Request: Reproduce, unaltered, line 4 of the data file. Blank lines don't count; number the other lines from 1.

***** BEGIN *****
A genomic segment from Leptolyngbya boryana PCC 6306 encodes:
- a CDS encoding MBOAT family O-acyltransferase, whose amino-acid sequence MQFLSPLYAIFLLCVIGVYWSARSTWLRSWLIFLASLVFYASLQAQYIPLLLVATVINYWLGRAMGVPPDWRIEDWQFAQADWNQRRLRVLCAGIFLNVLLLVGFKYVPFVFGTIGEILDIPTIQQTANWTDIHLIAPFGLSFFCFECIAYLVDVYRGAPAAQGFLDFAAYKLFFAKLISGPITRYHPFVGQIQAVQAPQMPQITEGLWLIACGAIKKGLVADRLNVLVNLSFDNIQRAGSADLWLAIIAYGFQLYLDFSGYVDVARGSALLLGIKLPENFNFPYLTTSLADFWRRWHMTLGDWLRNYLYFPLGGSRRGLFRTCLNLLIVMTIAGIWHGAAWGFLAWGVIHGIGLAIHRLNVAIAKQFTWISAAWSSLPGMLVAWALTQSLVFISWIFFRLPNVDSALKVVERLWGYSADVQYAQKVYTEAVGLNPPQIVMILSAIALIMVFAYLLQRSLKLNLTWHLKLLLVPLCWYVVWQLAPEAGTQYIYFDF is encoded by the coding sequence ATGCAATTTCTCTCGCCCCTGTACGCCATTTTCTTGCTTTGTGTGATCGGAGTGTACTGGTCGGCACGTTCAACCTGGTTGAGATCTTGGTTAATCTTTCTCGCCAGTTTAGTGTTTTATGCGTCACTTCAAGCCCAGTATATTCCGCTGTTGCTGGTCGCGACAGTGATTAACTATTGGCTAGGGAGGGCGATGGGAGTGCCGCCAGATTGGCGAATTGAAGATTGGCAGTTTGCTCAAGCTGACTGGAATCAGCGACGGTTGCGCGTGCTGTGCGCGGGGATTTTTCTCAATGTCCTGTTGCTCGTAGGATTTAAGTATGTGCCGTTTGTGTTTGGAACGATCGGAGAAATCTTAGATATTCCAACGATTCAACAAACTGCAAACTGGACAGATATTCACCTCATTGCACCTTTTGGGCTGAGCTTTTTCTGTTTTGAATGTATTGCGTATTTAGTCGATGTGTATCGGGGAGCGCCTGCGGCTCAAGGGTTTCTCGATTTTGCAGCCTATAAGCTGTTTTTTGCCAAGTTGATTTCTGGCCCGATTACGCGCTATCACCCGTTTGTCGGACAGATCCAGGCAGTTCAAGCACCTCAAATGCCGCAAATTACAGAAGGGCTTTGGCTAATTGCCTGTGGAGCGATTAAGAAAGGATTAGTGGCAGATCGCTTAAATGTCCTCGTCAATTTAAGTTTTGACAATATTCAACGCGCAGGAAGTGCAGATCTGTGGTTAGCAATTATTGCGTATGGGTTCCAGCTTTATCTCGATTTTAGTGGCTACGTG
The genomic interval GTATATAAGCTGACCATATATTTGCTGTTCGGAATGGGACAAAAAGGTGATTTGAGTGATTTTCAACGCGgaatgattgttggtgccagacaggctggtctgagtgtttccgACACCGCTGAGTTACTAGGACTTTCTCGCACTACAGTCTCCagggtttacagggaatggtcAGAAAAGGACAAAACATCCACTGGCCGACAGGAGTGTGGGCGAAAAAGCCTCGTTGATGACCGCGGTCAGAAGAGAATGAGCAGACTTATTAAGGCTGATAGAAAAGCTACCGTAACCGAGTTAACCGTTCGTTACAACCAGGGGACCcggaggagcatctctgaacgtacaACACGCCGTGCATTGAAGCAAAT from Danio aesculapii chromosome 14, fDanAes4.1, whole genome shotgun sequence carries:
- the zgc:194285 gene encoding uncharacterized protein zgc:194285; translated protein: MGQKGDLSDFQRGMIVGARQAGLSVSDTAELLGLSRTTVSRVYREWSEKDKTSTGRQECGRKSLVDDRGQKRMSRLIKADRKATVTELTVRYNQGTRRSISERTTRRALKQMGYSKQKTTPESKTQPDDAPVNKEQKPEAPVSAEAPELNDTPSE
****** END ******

- the zgc:194285 gene encoding uncharacterized protein zgc:194285; translated protein: MGQKGDLSDFQRGMIVGARQAGLSVSDTAELLGLSRTTVSRVYREWSEKDKTSTGRQECGRKSLVDDRGQKRMSRLIKADRKATVTELTVRYNQGTRRSISERTTRRALKQMGYSKQKTTPESKTQPDDAPVNKEQKPEAPVSAEAPELNDTPSE